The first step to becoming energy efficient is learning about the performance and energy consumption of a building. Reverend Rick Riggs, Pastor of Mt. Washington UMC, had an energy assessment with a GCEA approved contractor, Monroe Mechanical, which analyzed energy saving opportunities including lighting, heating, ventilation and air conditioning equipment. In addition to performing a building energy assessment, GCEA’s contractor completed an analysis of energy use over the last three years and found that the forty five year-old Mt. Washington UMC building had numerous energy saving opportunities.
“Because of this grant we will be able to use money that would have gone to our utility bills to instead go to ministry to make a positive difference for Christ in people’s lives.” – Pastor Riggs
With an investment of $40,200 dollars, Mt. Washington UMC could reduce its annual lighting electricity use by 35%, heating use by 25%, and cooling use by 25%. In five years, the combined investment from the Ohio River Valley District of the United Methodist Church and GCEA is expected to be paid off, and Mt. Washington UMC will save an average of $8,000 per year over the life of the installed equipment.
Mt. Washington UMC’s efficiency project initially stalled because it lacked the capital for the remaining project balance. But the church’s luck changed when Pastor Riggs received an email from Galen Mills, a member of the Missions Foundation of the Ohio River Valley District of the United Methodist Church. “Like a gift from God”, explained Pastor Riggs in regards to the donation offered by the Ohio River Valley District of the United Methodist Church, which provides grant money for churches to do various projects. Galen Mills shared his enthusiasm for the project remarking that, “God expects all of us to be good stewards of what He has provided. We are very grateful the Greater Cincinnati Energy Alliance made it possible for the Missions Foundation to partner with them and the Mt. Washington United Methodist Church to bring about permanent reductions in energy consumption and energy costs.”
The Greater Cincinnati Energy Alliance brought in Monroe Mechanical to install 125 light fixtures with t-8 fluorescents, replace a twelve year old boiler with a 96% efficient boiler, and exchange outdated air conditioner equipment. Mt. Washington UMC also had incurred expenses in 2010 including the need to replace its roof, change half of the building’s boiler heating piping, install a new A/C unit, a hot water heater, and repair a furnace. The savings from the energy efficiency improvements will also benefit UMC by helping to offset these unexpected expenses.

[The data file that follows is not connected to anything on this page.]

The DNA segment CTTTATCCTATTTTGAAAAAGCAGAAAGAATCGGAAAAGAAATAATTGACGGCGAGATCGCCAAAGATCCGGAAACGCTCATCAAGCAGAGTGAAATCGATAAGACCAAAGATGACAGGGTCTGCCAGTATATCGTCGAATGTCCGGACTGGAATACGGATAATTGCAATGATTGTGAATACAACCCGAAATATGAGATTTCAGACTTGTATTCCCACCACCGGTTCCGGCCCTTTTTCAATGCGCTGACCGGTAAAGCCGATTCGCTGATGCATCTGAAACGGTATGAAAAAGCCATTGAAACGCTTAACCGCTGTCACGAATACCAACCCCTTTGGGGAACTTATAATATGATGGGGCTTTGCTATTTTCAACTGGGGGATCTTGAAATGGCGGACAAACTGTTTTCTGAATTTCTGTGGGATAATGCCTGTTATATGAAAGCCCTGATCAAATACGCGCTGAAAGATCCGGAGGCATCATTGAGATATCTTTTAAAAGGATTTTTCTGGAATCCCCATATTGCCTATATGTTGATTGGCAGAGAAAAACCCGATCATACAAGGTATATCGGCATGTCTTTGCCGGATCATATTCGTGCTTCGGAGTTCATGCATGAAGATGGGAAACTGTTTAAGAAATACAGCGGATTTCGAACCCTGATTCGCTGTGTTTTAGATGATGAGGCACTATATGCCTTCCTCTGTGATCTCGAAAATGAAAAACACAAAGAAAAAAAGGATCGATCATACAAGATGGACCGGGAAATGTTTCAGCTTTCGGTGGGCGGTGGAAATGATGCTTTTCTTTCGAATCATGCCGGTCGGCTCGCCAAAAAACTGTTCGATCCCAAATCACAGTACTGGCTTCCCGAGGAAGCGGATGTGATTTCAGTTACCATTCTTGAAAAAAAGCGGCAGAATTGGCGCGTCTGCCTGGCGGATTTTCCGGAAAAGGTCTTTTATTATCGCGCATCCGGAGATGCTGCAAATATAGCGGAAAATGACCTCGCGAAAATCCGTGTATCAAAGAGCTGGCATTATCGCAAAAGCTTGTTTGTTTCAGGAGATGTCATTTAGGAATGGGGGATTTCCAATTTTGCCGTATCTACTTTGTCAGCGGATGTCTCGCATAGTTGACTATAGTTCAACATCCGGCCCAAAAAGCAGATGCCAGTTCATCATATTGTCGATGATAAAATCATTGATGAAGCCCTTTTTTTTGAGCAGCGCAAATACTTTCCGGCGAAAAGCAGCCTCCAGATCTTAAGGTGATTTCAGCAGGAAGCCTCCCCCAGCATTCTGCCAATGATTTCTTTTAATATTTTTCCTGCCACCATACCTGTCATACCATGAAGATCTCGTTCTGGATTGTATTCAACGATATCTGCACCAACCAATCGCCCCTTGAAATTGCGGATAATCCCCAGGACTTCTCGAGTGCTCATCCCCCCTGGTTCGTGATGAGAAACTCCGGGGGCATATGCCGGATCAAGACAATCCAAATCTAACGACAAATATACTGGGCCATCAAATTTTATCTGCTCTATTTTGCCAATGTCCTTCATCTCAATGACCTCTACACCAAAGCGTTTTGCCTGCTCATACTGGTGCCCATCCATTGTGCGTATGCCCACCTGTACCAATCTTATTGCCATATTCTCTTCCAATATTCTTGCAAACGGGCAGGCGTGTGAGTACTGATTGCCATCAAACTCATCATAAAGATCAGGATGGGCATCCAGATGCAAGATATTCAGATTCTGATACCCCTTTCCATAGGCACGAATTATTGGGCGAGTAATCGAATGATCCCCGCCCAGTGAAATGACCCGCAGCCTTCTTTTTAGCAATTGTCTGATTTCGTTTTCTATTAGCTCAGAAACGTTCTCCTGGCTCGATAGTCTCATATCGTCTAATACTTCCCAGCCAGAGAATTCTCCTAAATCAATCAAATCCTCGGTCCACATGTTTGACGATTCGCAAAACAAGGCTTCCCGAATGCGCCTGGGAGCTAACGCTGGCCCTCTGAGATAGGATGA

The Greater Cincinnati Energy Alliance has teamed up with Ohio Interfaith Power and Light and Artswave (formerly the Fine Arts Fund) to increase energy efficiency for local religious and arts & culture organizations. Andy Holzhauser, Executive Director of the Greater Cincinnati Energy Alliance and an active member of other nonprofit organizations views the program as an excellent way to support the community. Mr. Holzhauser shared that, “GCEA is committed to helping non-profit organizations reduce their energy costs through education, technical assistance, and financing programs. This frees more resources for their organization’s mission.”
While Mt. Washington UMC’s energy efficiency project will make its facilities more comfortable, more efficient, and at the same time reduce its annual utilities, Pastor Riggs offered a deeper reason for taking action:
“We believe everything comes from God, and we are to be good stewards of everything, especially our resources and the environment.”
Cincinnati – The Greater Cincinnati Energy Alliance (GCEA), a local non-profit providing energy efficiency services to residences and non-profits, was named a sub-recipient today of a $100,000 grant from the US Environmental Protection Agency through the city of Cincinnati. The grant, a part of the city’s $500,000 Climate Showcase Communities award, will allow GCEA to help the city’s non-profit organizations lower their energy-related overhead and contribute to the success of the Green Cincinnati Action Plan.
“This award supports GCEA’s ability to provide energy-saving education, project management, and innovative financing solutions to area non-profits, a sector that has been traditionally hard to reach,” said Andy Holzhauser, executive director of the Greater Cincinnati Energy Alliance. “Local non-profits should be able to use their scarce funding to support their mission, and every dollar we can help them save on their energy bills is another dollar that goes into their programs.”
The Green Cincinnati Action Plan aims to reduce the city’s greenhouse gas emissions 8% by 2012, or 2% annually. It provides the additional benefits of creating jobs, conserving scarce natural resources, saving money, enhancing the local economy, and improving air quality and public health.
“This funding will provide a tremendous boost to fulfilling the vision and programs in the Green Cincinnati Action Plan” – Larry Falkin, director of the City of Cincinnati’s Office of Environmental Quality
Being named a Climate Showcase Community cements Cincinnati’s status as a national leader on sustainability and climate protection. Only 20 communities received the grant out of a pool of 450 applicants. The Green Cincinnati Action Plan will be used by EPA as an example of municipal “best practices” in promoting sustainability.